This summer I went to Coffee Fest Seattle to compete in the new espresso contest. Although I did not place with my sweet Harrar, I found something more valuable.
My visit into the competition arena began with Signor Gianni Cassatini enveloping me with his trademark Sicilian charm, a warmth so overpowering I was convinced it must be a sales put-on, an effective mask for the man within. Months later I can tell you Gianni is a true peach, what you see is what you get, a warm gentleman that loves espresso and the people that make it. Anyway… I digress. After introductions and bear hugs…(omg bear hugs)…he said” David we put heating elements in a 14 pound brass group-head and they are PID controlled. And of course we have PID controlled boilers for each group as well”. I about died right there…’No way! My dream come true and the final piece to make the temperature perfect… I might have said…not sure because I was absolutely floored . (The diffusion block is the achilles heel of all the new PID machines…it is always under temperature and takes energy from the brewing water to come to temp in the first few seconds of the shot). The new machine is called the Aurelia.
Aurelia group head showing internal valve
I have had an Aurelia on the bar for 8 months or so at my Brix location and the coffee it makes is a whole ‘nother animal. Simply stated my Vita blend comes out with so much power in the flavor that cappuccino tastes like macchiato prepared on other PID machines. ( My Synesso still makes sweeter shots however which is interesting. Perhaps the Aurelia just needs to season.) And the crema is so thick it cannot get out of the coffee basket…yes you read that right. I have been struggling with a flow rate problem on the machine, it is either fast or drips it’s way to the finish with no in-between. After trying everything, pressure variations, changing baskets, and gigluer orifice sizes my tentative conclusion is that the crema produced by the machine and my DRM conical grinders overwhelms the basket itself. It is just too thick to escape…I’ll take it.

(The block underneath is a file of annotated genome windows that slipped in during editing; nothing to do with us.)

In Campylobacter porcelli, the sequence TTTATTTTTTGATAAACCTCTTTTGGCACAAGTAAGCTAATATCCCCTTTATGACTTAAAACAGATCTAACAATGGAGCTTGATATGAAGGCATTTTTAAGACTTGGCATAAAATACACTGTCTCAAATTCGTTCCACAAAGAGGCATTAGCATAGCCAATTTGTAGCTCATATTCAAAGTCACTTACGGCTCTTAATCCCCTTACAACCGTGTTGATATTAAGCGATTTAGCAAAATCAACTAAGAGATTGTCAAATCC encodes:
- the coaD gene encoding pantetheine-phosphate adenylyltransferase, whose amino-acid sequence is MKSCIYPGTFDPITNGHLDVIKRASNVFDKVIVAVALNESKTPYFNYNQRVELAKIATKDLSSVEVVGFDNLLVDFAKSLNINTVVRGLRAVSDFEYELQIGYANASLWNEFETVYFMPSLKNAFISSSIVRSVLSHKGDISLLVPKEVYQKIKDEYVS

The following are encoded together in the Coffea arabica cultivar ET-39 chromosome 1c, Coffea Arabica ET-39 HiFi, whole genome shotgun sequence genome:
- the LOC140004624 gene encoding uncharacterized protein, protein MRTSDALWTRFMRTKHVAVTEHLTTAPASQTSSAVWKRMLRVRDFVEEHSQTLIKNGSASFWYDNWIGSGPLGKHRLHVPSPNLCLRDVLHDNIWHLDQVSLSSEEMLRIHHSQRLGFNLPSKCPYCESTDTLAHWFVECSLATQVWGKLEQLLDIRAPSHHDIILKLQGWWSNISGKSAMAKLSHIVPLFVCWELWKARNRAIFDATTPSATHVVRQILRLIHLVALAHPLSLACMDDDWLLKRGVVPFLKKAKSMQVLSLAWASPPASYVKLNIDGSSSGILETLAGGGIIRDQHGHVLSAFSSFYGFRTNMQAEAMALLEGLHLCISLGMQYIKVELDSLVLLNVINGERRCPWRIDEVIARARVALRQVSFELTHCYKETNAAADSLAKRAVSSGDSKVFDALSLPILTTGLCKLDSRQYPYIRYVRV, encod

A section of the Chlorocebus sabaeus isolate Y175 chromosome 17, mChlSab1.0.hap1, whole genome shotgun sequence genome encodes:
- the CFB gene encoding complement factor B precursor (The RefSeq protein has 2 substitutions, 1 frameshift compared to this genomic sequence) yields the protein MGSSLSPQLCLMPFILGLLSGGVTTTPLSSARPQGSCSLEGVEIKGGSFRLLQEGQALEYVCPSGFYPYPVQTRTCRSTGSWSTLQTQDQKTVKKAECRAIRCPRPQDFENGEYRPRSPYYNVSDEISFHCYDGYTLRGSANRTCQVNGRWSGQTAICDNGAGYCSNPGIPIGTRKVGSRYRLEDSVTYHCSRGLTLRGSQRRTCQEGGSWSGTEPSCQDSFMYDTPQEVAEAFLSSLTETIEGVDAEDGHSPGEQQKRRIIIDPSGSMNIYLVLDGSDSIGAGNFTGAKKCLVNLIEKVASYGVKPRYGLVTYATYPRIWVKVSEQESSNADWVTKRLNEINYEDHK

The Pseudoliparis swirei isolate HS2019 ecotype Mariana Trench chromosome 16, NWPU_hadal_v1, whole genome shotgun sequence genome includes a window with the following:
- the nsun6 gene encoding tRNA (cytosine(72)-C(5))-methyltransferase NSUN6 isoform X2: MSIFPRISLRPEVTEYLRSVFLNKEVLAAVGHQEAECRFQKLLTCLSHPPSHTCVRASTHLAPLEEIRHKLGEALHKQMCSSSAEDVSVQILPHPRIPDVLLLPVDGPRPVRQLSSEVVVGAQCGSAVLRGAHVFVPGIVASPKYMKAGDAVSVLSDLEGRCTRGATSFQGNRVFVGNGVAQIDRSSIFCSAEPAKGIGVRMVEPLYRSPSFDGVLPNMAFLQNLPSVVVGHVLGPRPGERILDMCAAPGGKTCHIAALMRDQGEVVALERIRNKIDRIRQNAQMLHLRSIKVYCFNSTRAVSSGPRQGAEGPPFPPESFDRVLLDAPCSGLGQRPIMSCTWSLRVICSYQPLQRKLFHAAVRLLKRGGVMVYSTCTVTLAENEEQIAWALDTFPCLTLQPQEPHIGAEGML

Controls are nice with broad buttons to activate the groups and an illuminated tray to view the shots. A light blinks above the group to remind you it is on, shot timers for each group, very user friendly. And if you want to change the temperature you can enter program mode in seconds and adjust with precision in increments of 0.4 degrees F. ..My interest is in the coffee but they have packed in plenty of the latest modern advances, with the notable exception of pressure profiling. Good job Simonelli, they ignore the latest gimmick in machine design because they actually know how to make this coffee. ( Stable pressure throughout the brewing cycle will give you the best flavor profile. Changing pressure during the extraction is like changing the temperature and will reduce flavor intensity…the two factors are intimately intertwined).
And the steam valves….these are the best I have used. You can squeeze it gently upwards with your thumb for steaming micro-quantities of milk with perfect control, or lock it down for full power. I asked Roberto, the CEO for Simonelli USA why the steam valves are so good and he replied it is because they have been working on them for 50 years. It reminded me that this is a company with some serious Italian history and I am amazed they are embracing the new world of artisan coffee with such skill and fidelity to the holy grail: perfect temperature stability. Also they are old-school in regards to the practical reliability of the machine, retaining such simple effective things as the pressure-stat to control the steam boiler and access to an adjustment to change pump pressure without removing panels.
Right now it is boxy…but I am told of sleek low frames to come for this beauty….